Chronic lymphocytosis of large granular lymphocytes (LGL) associated with neutropenia and/or anemia was first described in 1985 to be the result of clonal cytogenetic abnormalities. These LGL proliferations are now recognized as being clonally derived from either CD3- or CD3+ LGL, and the resulting diseases are designated natural killer (NK)-LGL leukemia and T-LGL leukemia, respectively. Peripheral elimination of normal activated NK- and T-LGL cells occurs through apoptosis by a Fas (CD95)-mediated pathway. Therefore, the central hypothesis of Dr. Epling-Burnette and her colleagues is that the LGL cells accumulate as a result of dysregulated apoptosis and that these lymphocytes induce autoimmune destruction of myeloid and/or erythroid populations.
Research in our laboratory has focused on the inhibitors of apoptosis that might directly mediate survival of these cells and contribute to their resistance to Fas signaling. We have identified several survival pathways that are chronically active in patients with these diseases and contribute to accumulation of LGL cells. Signal transducers and activators of transcription (STAT) signaling has been found to regulate antiapoptotic survival in some tumors. STATs are transcription factors initially discovered as key signaling components that moderate responses to cytokine stimulation. We have data implicating STAT3 in the survival of NK- and T-LGLs. Mcl-1 is transcriptionally regulated by STAT3 and prevents apoptosis at the level downstream of Fas receptor signaling.
The mitogen-activated protein kinase (MAPK/ERK) pathway is another cascade that is important in LGL survival. We have found that MAPK/ERK was constitutively activated in 13 of 13 patients with NK-LGL leukemia and six of seven patients with T-LGL leukemia. The MAPK pathway coupled long-term survival of these LGL cells to constitutively activated Ras. These findings suggest that strategies to inhibit STAT or Ras/ERK/MAPK signaling pathways may be useful for the treatment of LGL leukemias.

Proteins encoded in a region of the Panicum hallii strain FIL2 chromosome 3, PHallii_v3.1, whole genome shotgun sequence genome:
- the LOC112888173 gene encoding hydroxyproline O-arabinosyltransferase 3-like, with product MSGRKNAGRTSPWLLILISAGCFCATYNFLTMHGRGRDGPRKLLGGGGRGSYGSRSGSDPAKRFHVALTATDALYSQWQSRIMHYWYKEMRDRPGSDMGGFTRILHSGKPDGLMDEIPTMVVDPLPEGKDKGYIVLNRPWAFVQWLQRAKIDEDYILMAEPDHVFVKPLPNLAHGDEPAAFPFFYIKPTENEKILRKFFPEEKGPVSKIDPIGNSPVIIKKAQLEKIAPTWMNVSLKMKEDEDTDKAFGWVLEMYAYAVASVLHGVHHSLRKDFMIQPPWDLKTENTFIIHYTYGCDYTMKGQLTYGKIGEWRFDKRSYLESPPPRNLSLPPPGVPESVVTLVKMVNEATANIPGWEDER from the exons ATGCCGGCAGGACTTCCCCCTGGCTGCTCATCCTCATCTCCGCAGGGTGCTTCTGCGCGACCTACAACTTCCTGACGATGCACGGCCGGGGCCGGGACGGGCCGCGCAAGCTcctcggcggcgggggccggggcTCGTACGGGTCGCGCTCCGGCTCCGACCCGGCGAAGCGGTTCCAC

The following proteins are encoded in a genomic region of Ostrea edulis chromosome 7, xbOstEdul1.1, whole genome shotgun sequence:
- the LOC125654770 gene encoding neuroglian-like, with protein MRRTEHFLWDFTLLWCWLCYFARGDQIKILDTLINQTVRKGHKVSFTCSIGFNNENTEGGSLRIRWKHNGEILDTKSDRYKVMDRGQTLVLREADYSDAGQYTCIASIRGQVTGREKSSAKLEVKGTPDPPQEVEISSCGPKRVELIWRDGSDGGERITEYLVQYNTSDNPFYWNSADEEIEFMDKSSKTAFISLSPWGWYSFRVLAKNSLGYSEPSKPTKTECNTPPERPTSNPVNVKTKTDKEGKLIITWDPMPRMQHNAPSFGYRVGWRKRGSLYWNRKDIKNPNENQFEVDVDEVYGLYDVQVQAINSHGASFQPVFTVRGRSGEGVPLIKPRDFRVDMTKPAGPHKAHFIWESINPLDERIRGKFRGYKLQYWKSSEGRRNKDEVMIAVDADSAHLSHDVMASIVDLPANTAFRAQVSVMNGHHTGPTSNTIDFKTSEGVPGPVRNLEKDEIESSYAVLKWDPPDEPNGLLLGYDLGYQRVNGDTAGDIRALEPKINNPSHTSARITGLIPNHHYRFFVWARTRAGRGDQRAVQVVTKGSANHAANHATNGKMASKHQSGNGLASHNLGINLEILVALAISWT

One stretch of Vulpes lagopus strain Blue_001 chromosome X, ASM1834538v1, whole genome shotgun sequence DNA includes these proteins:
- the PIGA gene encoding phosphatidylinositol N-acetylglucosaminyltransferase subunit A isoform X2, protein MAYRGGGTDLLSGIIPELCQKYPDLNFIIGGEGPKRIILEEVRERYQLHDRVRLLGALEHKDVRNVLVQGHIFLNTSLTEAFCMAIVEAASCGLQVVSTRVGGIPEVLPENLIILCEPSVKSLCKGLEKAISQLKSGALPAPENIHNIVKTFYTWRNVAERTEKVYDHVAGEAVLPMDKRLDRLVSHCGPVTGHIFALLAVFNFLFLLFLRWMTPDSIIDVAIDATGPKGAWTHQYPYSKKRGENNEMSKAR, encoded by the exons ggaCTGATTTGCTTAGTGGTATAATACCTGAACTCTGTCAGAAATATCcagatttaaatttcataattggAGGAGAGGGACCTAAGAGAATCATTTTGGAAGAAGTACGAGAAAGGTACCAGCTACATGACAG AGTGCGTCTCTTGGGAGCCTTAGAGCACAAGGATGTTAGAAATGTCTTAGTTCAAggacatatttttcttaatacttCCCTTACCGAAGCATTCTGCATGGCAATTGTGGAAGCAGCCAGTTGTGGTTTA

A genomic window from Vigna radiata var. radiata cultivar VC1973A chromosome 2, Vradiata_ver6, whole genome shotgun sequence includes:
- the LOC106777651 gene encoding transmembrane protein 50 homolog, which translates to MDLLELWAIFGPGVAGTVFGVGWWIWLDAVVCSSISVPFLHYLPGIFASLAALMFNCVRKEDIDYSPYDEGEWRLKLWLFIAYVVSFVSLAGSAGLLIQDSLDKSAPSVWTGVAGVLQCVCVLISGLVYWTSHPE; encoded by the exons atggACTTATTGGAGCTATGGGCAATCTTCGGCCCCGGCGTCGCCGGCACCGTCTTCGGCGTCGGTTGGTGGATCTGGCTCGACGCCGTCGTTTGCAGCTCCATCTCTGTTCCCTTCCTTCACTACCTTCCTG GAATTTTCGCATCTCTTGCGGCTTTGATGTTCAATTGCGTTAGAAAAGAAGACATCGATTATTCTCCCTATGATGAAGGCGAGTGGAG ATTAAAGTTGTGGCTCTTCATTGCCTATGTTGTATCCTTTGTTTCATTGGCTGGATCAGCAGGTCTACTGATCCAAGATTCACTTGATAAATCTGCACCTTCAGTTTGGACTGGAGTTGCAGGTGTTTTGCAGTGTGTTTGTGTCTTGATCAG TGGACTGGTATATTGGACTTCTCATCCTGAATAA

I am also is interested in the mechanism of bone marrow failure in patients with LGL leukemia. A large number of NK receptors (killer cell immunoglobulin-like receptors, or KIRs) are expressed on NK cells and some T cells that recognize self-HLA alleles, thereby limiting the lysis of autologous cells. Ligands of the inhibitory KIRs are classic HLA Class I molecules, and engagement of these receptors inhibits the lytic activity of NK and T cells. Activating NK receptors are important in the recognition of tumor cells and virus-infected cells and mediate target cell lysis. We have found that the repertoire of NK receptors expressed on NK-LGL cells is skewed. Interestingly, patients with NK-LGL leukemia express a large number of activating KIRs (by genotype analysis) and lower levels of inhibitory KIR mRNA and protein than normal NK cells. Consistent with a high level of activating NK receptors, the NK-LGL cells have a potent cytolytic function. These results demonstrate that patients with NK-LGL leukemia have an increased activating-to-inhibitory KIR ratio. The major hypothesis guiding this research is that this altered ratio induces inappropriate lysis or cytokine production that has an impact on bone marrow production of erythroid and/or myeloid cells.